not sure who would enjoy the first 20 chapters that I've read so far. Maybe someone who enjoys the uncertainty and confusion of a funhouse hall of mirrors. Too many characters with no exposition or relatively little. Can't tell which of the many characters is talking most of the time. Very abrupt and ambiguous transitions from narration to narration. Instead of being shadowy and gritty and LA Confidential like which is what it seems to be aspiring to be, it's just dark and confusing.
Probably. He has a good range of vocal tones and shading which was useful since it's the only way I've been able to determine which character is which. Character interpretations are pretty good. Narrative tone between dialogue is a bit slow and draggy rather than being dramatic and interesting.
It was free.
i repeat - Hope it gets better.
I've listened to Craig Wasson narrate "The Cold Six Thousand" and "Blood's a Rover." He was fantastic, but he's even better here! His characterization of Dudley Smith is particularly good.
If you like Ellroy's Underworld USA Trilogy, you'll like "Perfedia." Its plot isn't as "driving" as other Ellroy novels, but it makes up for it with riveting characters.
I've enjoyed a lot of James Ellroy's books, but I found "Blood's A Rover" disappointing, and "Perfidia" continues in that downward trajectory. I was bored through most of this book, and found myself wishing it would end. "Perfidia's" overly-complicated plot and thin characters fail to compel. Far-fetched coincidences abound. In "Perfidia," the violence and racism that run through Ellroy's work are ratcheted up beyond the point of self-parody. I had high hopes for "Perfidia," but it felt like time wasted.
I think Craig Wasson is a great performer, but occasionally he attempts an accent that he can't pull off. In this instance, that accent is German.
Even a phenomenal narrator like Craig Wasson couldn't save this pitiful prequel. The plot is ridiculous, the ending weak and the level of depravity on display in Ellroy's 1941 version of LA exists only in his mind. Ellroy would have you believe that everyone was a junkie, killer, whore, john, "tough boy", perv, rapo, drunk, gangster, fifth column subversive, traitor, racist, bigot, etc. He would also have you believe that there was only one restaurant in LA, Kwans, that doubled and tripled as a whore house, drug den, home for wealthy Japanese, porn set and who can remember what other nonsense. All this in 1941 no less ... not one decent human being in the whole city. It's absurd.Kay Lake's Diary 12-21-15. Ellroy is repetitive. He repeats himself, and he belabors a point to the point of repetition. By the way, did I tell you he repeats himself quite a bit. I think you get the point. Honestly, the editors must have been on strike when this book was published. At least 2/3 of it should have remained on the 'floor boards, and that is being generous.I enjoyed LA confidential. The plot was good, the characters well developed and the story moved to a well written conclusion. This latest effort had none of it, and it was a total disappointment. I gave this one star rating that it didn't deserve because I couldn't give it zero stars.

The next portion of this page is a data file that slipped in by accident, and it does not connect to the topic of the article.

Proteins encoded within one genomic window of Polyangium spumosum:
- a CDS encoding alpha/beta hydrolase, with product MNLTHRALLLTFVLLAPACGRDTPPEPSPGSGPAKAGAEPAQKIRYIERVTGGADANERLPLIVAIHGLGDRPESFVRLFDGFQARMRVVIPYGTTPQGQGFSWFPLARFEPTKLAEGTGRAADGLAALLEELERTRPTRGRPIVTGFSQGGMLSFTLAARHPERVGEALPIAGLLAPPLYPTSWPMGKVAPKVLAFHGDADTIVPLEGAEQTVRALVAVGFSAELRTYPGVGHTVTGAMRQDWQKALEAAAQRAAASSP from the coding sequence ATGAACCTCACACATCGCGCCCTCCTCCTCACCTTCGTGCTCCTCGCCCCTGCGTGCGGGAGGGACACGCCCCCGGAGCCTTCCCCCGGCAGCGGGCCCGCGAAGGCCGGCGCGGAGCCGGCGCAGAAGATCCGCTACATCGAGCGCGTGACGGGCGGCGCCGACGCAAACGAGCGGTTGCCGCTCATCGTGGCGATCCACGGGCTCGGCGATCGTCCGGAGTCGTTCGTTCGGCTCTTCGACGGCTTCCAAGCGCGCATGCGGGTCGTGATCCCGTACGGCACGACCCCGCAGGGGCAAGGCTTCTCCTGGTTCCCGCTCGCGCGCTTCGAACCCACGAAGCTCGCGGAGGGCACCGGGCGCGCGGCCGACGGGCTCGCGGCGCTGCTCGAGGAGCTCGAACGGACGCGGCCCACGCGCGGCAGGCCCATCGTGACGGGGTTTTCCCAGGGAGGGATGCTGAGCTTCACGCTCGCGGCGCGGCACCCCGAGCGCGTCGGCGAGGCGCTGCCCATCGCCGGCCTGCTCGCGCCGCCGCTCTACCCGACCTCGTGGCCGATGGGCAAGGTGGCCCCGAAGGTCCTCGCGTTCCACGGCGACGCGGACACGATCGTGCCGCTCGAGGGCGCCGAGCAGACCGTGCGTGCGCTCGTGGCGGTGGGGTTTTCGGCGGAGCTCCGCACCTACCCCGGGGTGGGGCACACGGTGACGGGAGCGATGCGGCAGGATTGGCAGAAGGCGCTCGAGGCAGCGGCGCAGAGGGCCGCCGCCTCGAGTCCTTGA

Craig Wasson is an excellent narrator, and his reading of King's 11/22/63 was phenomenal. Check that one out if you want a 30 hour story that is worth your time.
The book, no. The narrator was good.
You simply cannot go wrong with James Ellroy narrated by Craig Wasson. I would never have imagined that a novel about Los Angeles immediately after Pearl Harbor could be so fascinating.
After listening to The Black Dahlia, I wanted more. But revisiting the brilliantly crafted characters in Perfidia proved anticlimactic. I lost interest and couldn't finish the book.